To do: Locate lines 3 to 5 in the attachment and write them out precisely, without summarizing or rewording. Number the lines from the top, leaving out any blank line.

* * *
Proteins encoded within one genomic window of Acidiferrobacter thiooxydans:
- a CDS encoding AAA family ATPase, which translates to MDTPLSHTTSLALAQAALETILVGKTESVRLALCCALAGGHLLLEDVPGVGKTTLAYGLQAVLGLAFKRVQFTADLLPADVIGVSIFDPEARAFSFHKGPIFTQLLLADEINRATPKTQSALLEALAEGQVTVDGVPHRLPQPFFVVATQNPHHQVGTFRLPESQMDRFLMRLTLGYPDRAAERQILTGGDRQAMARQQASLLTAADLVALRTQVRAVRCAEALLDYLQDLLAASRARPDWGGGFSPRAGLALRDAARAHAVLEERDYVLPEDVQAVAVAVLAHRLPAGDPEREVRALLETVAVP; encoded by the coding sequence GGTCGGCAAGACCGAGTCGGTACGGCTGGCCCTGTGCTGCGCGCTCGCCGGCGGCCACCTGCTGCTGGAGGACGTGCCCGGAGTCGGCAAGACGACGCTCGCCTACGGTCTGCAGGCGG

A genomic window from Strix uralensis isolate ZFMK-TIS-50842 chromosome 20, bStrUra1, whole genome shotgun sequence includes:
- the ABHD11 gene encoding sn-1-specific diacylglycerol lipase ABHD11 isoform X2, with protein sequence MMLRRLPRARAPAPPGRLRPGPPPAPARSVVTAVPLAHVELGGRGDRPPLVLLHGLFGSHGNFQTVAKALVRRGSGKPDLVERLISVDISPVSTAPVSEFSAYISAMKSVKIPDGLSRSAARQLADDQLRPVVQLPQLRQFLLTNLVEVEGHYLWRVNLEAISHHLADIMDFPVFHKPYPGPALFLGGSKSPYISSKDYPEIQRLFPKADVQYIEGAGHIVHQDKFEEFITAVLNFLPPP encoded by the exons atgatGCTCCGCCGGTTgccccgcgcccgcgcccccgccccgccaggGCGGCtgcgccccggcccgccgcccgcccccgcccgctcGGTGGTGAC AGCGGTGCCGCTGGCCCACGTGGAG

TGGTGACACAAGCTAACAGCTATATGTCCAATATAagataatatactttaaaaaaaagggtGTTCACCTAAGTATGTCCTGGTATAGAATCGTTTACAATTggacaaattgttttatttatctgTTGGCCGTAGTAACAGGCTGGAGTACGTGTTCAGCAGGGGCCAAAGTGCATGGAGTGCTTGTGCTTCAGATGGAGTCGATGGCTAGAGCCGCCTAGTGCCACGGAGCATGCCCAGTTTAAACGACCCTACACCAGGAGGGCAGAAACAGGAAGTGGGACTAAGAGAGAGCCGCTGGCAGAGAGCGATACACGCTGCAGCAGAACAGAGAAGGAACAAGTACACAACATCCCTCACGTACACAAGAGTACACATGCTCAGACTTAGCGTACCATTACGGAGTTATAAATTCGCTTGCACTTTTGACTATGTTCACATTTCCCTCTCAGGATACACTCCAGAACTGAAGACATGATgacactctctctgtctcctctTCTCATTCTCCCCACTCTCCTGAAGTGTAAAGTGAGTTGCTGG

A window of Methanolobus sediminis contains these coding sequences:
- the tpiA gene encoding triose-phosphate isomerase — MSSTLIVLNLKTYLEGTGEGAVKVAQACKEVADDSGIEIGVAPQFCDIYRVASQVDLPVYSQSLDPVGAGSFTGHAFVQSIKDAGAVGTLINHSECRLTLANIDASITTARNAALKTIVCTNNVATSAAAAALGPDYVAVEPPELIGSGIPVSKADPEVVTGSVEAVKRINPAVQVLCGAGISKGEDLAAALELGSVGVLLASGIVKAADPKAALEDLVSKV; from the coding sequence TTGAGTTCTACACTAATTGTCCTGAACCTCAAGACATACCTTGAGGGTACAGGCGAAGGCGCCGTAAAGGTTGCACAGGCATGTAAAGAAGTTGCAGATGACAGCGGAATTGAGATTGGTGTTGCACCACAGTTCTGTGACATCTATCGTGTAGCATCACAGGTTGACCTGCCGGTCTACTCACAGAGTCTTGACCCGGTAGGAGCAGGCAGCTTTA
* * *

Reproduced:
A genomic window from Strix uralensis isolate ZFMK-TIS-50842 chromosome 20, bStrUra1, whole genome shotgun sequence includes:
- the ABHD11 gene encoding sn-1-specific diacylglycerol lipase ABHD11 isoform X2, with protein sequence MMLRRLPRARAPAPPGRLRPGPPPAPARSVVTAVPLAHVELGGRGDRPPLVLLHGLFGSHGNFQTVAKALVRRGSGKPDLVERLISVDISPVSTAPVSEFSAYISAMKSVKIPDGLSRSAARQLADDQLRPVVQLPQLRQFLLTNLVEVEGHYLWRVNLEAISHHLADIMDFPVFHKPYPGPALFLGGSKSPYISSKDYPEIQRLFPKADVQYIEGAGHIVHQDKFEEFITAVLNFLPPP encoded by the exons atgatGCTCCGCCGGTTgccccgcgcccgcgcccccgccccgccaggGCGGCtgcgccccggcccgccgcccgcccccgcccgctcGGTGGTGAC AGCGGTGCCGCTGGCCCACGTGGAG

TGGTGACACAAGCTAACAGCTATATGTCCAATATAagataatatactttaaaaaaaagggtGTTCACCTAAGTATGTCCTGGTATAGAATCGTTTACAATTggacaaattgttttatttatctgTTGGCCGTAGTAACAGGCTGGAGTACGTGTTCAGCAGGGGCCAAAGTGCATGGAGTGCTTGTGCTTCAGATGGAGTCGATGGCTAGAGCCGCCTAGTGCCACGGAGCATGCCCAGTTTAAACGACCCTACACCAGGAGGGCAGAAACAGGAAGTGGGACTAAGAGAGAGCCGCTGGCAGAGAGCGATACACGCTGCAGCAGAACAGAGAAGGAACAAGTACACAACATCCCTCACGTACACAAGAGTACACATGCTCAGACTTAGCGTACCATTACGGAGTTATAAATTCGCTTGCACTTTTGACTATGTTCACATTTCCCTCTCAGGATACACTCCAGAACTGAAGACATGATgacactctctctgtctcctctTCTCATTCTCCCCACTCTCCTGAAGTGTAAAGTGAGTTGCTGG